A long-awaited effort to evacuate people from a steel plant in the Ukrainian city of Mariupol was underway Sunday, the United Nations said.
U.N. humanitarian spokesman Saviano Abreu told The Associated Press that the operation to bring people out of the sprawling Azovstal steel plant was being done with the International Committee of the Red Cross and in coordination with Ukrainian and Russian officials.
As many as 100,000 people are believed to still be in blockaded Mariupol, including up to 1,000 civilians who were hunkered down with an estimated 2,000 Ukrainian fighters beneath the Soviet-era steel plant — the only part of the city not occupied by the Russians.
Like other evacuations, success of the mission in Mariupol depended on Russia and its forces, deployed along a long series of checkpoints before reaching Ukrainian ones.
Zaporizhzhia, a city about 141 miles northwest of Mariupol, was the destination of the evacuation effort, Abreu said. He said women, children and the elderly — who have been stranded for nearly two months — will be evacuated to the city, where they will receive immediate humanitarian support, including psychological services.
Mariupol has seen some of the worst suffering of the war. A maternity hospital was hit with a lethal Russian airstrike in the opening weeks of the war, and hundreds of people were reported killed in the bombing of a theater where civilians were taking shelter.
"As the operations are still ongoing, we will not provide further details at this point, to guarantee the safety of the civilians and humanitarians in the convoy," Abreu said of the evacuation.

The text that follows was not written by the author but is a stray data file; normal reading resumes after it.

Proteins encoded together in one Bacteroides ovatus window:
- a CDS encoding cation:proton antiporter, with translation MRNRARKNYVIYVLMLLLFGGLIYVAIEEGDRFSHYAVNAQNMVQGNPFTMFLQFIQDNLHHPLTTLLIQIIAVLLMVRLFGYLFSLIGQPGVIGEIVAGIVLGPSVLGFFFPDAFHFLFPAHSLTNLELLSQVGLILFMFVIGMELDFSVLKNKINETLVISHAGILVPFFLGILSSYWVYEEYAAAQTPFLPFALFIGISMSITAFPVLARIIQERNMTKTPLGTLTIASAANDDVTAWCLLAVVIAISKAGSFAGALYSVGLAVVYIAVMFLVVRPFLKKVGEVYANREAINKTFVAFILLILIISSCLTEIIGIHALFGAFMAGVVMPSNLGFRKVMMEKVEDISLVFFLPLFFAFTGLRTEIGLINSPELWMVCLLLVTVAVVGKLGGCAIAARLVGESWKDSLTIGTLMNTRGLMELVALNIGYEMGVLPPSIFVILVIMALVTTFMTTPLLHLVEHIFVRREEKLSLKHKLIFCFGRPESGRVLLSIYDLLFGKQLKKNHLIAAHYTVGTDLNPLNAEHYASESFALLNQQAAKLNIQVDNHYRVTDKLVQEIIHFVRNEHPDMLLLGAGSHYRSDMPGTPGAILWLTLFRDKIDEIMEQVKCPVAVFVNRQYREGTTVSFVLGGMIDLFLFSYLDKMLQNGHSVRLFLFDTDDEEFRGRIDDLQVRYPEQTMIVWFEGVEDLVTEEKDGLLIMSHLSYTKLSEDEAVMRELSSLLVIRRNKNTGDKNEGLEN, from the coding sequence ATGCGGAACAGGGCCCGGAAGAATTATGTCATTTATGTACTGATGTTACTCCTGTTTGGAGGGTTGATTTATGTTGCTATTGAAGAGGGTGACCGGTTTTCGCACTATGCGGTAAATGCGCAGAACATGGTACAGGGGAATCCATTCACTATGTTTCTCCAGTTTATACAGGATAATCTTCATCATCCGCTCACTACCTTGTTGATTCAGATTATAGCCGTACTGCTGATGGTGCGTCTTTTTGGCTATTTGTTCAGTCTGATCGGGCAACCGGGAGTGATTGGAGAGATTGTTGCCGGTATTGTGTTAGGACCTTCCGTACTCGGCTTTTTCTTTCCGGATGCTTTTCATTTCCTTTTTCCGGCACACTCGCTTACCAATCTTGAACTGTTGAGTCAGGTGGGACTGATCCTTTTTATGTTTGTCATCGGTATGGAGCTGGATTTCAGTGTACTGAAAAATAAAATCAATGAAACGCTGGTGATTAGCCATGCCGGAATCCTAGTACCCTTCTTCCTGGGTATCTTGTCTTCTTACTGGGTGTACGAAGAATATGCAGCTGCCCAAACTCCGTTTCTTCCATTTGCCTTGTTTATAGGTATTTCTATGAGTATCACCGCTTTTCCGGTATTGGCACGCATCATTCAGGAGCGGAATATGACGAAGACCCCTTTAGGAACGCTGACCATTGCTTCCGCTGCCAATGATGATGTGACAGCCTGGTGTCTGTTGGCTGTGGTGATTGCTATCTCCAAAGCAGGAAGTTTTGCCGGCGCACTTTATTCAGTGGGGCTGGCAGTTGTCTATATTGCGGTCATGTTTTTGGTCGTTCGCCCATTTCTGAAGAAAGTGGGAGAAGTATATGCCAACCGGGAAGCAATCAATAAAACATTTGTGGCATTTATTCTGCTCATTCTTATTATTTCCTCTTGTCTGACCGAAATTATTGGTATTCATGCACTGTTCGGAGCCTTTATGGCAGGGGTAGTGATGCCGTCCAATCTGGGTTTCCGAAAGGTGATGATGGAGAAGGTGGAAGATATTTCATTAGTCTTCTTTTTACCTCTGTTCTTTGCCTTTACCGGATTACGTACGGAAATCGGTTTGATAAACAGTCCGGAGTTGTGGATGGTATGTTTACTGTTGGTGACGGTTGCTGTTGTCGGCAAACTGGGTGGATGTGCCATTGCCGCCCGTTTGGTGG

"The U.N. will also continue to push for the safe passage out of Mariupol city for all those civilians who wish to leave," he said.
The U.N. said the convoy to evacuate civilians started on Friday, traveling some 140 miles before reaching the plant in Mariupol on Saturday morning.
Ukrainian President Volodymyr Zelenskyy said in a tweet Sunday afternoon that the first group of about 100 people was headed to Ukrainian-controlled territory.
"Tomorrow we'll meet them in Zaporizhzhia. Grateful to our team! Now they, together with #UN, are working on the evacuation of other civilians from the plant," he tweeted.
A team with Doctors Without Borders was at a reception center for displaced people in Zaporizhzhia on Sunday, in preparation for the U.N. convoy's arrival, if successful. Stress, exhaustion and low supplies of food have likely weakened the health of civilians who have been trapped underground at the steel plant.
People fleeing Russian-occupied areas have described their vehicles being fired on, and Ukrainian officials have repeatedly accused Russian forces of shelling evacuation routes on which the two sides had agreed.
Russia's high-stakes offensive in coastal southern Ukraine and the country's eastern industrial heartland has Ukrainian forces fighting village-by-village and more civilians fleeing airstrikes and artillery shelling.
Additional reporting by The Associated Press.